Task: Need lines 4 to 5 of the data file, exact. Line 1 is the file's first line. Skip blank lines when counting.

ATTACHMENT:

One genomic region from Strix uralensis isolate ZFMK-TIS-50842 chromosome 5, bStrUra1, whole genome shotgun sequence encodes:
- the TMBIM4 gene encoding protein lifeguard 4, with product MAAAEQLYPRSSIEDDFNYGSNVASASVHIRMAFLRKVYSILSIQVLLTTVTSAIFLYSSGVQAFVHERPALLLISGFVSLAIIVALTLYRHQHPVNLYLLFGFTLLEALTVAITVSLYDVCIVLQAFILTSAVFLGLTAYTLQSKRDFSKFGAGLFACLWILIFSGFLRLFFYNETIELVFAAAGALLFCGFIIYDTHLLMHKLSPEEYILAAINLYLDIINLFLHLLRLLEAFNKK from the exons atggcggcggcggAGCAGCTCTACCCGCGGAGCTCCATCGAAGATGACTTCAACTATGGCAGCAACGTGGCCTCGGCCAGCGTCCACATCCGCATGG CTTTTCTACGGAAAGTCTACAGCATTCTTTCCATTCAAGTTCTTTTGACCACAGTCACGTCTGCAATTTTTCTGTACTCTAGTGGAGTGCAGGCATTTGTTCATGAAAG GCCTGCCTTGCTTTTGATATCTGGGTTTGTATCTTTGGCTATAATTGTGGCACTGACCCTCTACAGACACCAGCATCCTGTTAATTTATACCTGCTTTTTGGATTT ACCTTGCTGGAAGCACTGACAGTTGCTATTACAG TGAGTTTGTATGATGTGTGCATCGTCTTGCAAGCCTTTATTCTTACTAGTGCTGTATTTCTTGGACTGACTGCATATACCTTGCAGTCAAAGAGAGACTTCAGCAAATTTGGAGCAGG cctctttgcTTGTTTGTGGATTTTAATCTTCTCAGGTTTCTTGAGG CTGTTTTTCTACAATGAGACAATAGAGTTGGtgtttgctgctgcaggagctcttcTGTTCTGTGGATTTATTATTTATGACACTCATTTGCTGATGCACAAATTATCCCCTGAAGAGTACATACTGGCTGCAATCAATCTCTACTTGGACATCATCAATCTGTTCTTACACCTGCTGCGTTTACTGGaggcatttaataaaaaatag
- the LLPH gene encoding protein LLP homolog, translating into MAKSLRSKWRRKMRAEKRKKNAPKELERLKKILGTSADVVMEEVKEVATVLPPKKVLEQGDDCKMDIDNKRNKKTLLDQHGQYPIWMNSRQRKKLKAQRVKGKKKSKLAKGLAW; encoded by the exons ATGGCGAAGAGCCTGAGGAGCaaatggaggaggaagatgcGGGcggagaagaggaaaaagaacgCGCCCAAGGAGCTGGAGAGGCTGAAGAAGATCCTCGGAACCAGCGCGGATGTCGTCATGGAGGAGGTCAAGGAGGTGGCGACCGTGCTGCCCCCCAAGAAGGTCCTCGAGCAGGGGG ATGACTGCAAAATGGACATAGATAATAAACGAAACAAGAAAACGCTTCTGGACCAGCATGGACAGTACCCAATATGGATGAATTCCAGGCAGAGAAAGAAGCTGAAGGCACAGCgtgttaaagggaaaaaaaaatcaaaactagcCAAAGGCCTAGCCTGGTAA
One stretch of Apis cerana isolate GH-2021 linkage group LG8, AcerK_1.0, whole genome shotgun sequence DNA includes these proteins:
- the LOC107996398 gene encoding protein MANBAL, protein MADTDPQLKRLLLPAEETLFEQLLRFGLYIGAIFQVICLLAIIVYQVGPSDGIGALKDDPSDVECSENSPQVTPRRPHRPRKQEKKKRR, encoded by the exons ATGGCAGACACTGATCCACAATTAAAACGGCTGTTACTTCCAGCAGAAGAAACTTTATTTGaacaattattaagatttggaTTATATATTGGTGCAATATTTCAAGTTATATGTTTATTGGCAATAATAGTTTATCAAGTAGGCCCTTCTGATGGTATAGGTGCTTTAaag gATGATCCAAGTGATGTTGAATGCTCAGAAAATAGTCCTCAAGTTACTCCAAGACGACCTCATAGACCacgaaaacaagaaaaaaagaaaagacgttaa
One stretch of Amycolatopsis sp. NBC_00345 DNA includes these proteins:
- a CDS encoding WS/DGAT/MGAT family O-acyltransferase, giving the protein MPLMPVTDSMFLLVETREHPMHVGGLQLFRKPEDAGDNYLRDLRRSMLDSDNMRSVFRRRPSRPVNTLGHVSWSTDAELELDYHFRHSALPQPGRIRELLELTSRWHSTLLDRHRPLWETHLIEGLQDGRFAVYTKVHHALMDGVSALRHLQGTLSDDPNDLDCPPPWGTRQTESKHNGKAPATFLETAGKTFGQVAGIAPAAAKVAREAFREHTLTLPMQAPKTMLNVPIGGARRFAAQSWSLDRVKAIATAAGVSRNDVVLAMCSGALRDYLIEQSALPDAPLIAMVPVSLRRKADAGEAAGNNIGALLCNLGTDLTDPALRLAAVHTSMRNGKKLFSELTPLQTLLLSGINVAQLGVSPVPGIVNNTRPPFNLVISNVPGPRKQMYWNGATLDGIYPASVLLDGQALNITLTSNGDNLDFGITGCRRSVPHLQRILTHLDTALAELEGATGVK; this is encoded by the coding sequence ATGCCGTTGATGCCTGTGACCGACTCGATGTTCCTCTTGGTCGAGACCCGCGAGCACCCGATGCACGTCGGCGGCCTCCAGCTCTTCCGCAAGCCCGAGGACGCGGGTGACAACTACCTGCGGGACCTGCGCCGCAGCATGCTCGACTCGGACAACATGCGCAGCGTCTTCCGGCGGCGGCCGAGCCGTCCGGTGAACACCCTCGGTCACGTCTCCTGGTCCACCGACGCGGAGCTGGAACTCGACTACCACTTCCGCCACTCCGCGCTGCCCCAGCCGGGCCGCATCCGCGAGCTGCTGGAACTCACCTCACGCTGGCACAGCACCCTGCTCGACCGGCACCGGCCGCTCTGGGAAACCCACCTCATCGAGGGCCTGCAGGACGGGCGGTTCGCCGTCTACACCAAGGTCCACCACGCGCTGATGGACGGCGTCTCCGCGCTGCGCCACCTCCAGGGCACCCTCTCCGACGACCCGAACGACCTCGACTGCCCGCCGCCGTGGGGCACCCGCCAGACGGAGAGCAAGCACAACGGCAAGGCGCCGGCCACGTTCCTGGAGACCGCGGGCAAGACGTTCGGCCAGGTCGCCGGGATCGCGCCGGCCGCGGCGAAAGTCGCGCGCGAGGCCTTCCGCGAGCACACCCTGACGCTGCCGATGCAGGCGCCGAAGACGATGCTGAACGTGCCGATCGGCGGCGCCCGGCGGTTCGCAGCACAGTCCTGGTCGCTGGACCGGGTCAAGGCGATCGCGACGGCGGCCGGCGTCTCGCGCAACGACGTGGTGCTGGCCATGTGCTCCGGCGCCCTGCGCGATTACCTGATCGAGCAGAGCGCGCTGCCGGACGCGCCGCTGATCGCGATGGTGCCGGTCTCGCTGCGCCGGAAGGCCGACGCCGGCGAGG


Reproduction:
One stretch of Apis cerana isolate GH-2021 linkage group LG8, AcerK_1.0, whole genome shotgun sequence DNA includes these proteins:
- the LOC107996398 gene encoding protein MANBAL, protein MADTDPQLKRLLLPAEETLFEQLLRFGLYIGAIFQVICLLAIIVYQVGPSDGIGALKDDPSDVECSENSPQVTPRRPHRPRKQEKKKRR, encoded by the exons ATGGCAGACACTGATCCACAATTAAAACGGCTGTTACTTCCAGCAGAAGAAACTTTATTTGaacaattattaagatttggaTTATATATTGGTGCAATATTTCAAGTTATATGTTTATTGGCAATAATAGTTTATCAAGTAGGCCCTTCTGATGGTATAGGTGCTTTAaag gATGATCCAAGTGATGTTGAATGCTCAGAAAATAGTCCTCAAGTTACTCCAAGACGACCTCATAGACCacgaaaacaagaaaaaaagaaaagacgttaa